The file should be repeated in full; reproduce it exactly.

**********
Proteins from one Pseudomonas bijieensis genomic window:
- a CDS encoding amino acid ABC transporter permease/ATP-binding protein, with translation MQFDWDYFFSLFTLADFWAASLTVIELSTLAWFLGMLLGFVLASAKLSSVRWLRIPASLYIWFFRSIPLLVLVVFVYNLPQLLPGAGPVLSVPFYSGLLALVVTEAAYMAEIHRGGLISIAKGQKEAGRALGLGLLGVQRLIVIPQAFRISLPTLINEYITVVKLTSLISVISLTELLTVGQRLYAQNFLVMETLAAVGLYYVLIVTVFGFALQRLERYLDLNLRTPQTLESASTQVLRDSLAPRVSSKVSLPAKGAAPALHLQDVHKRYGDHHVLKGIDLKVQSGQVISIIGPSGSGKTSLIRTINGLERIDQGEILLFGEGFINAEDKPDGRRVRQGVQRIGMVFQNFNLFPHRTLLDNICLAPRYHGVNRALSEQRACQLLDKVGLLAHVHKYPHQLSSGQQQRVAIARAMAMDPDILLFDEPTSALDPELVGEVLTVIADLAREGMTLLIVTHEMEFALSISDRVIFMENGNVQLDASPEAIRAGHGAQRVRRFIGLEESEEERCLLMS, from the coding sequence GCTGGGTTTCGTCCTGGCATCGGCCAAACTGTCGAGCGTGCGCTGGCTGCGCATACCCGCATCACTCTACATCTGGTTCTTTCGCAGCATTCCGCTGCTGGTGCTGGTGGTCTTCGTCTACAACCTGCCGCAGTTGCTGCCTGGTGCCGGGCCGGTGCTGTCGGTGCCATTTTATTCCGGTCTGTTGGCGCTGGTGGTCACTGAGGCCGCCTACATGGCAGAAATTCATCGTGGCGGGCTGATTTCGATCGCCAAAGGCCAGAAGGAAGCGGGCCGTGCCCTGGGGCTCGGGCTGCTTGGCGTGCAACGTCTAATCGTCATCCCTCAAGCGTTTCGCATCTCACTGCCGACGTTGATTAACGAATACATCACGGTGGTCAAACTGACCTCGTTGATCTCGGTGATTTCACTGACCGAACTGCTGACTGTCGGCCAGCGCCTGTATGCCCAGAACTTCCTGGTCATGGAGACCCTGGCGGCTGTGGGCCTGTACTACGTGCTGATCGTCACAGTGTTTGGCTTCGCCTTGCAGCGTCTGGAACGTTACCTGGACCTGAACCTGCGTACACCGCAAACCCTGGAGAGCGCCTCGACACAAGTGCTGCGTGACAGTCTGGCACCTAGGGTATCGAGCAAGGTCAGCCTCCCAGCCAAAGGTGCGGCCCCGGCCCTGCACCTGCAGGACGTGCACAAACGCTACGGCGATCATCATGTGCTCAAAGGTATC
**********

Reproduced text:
Proteins from one Pseudomonas bijieensis genomic window:
- a CDS encoding amino acid ABC transporter permease/ATP-binding protein, with translation MQFDWDYFFSLFTLADFWAASLTVIELSTLAWFLGMLLGFVLASAKLSSVRWLRIPASLYIWFFRSIPLLVLVVFVYNLPQLLPGAGPVLSVPFYSGLLALVVTEAAYMAEIHRGGLISIAKGQKEAGRALGLGLLGVQRLIVIPQAFRISLPTLINEYITVVKLTSLISVISLTELLTVGQRLYAQNFLVMETLAAVGLYYVLIVTVFGFALQRLERYLDLNLRTPQTLESASTQVLRDSLAPRVSSKVSLPAKGAAPALHLQDVHKRYGDHHVLKGIDLKVQSGQVISIIGPSGSGKTSLIRTINGLERIDQGEILLFGEGFINAEDKPDGRRVRQGVQRIGMVFQNFNLFPHRTLLDNICLAPRYHGVNRALSEQRACQLLDKVGLLAHVHKYPHQLSSGQQQRVAIARAMAMDPDILLFDEPTSALDPELVGEVLTVIADLAREGMTLLIVTHEMEFALSISDRVIFMENGNVQLDASPEAIRAGHGAQRVRRFIGLEESEEERCLLMS, from the coding sequence GCTGGGTTTCGTCCTGGCATCGGCCAAACTGTCGAGCGTGCGCTGGCTGCGCATACCCGCATCACTCTACATCTGGTTCTTTCGCAGCATTCCGCTGCTGGTGCTGGTGGTCTTCGTCTACAACCTGCCGCAGTTGCTGCCTGGTGCCGGGCCGGTGCTGTCGGTGCCATTTTATTCCGGTCTGTTGGCGCTGGTGGTCACTGAGGCCGCCTACATGGCAGAAATTCATCGTGGCGGGCTGATTTCGATCGCCAAAGGCCAGAAGGAAGCGGGCCGTGCCCTGGGGCTCGGGCTGCTTGGCGTGCAACGTCTAATCGTCATCCCTCAAGCGTTTCGCATCTCACTGCCGACGTTGATTAACGAATACATCACGGTGGTCAAACTGACCTCGTTGATCTCGGTGATTTCACTGACCGAACTGCTGACTGTCGGCCAGCGCCTGTATGCCCAGAACTTCCTGGTCATGGAGACCCTGGCGGCTGTGGGCCTGTACTACGTGCTGATCGTCACAGTGTTTGGCTTCGCCTTGCAGCGTCTGGAACGTTACCTGGACCTGAACCTGCGTACACCGCAAACCCTGGAGAGCGCCTCGACACAAGTGCTGCGTGACAGTCTGGCACCTAGGGTATCGAGCAAGGTCAGCCTCCCAGCCAAAGGTGCGGCCCCGGCCCTGCACCTGCAGGACGTGCACAAACGCTACGGCGATCATCATGTGCTCAAAGGTATC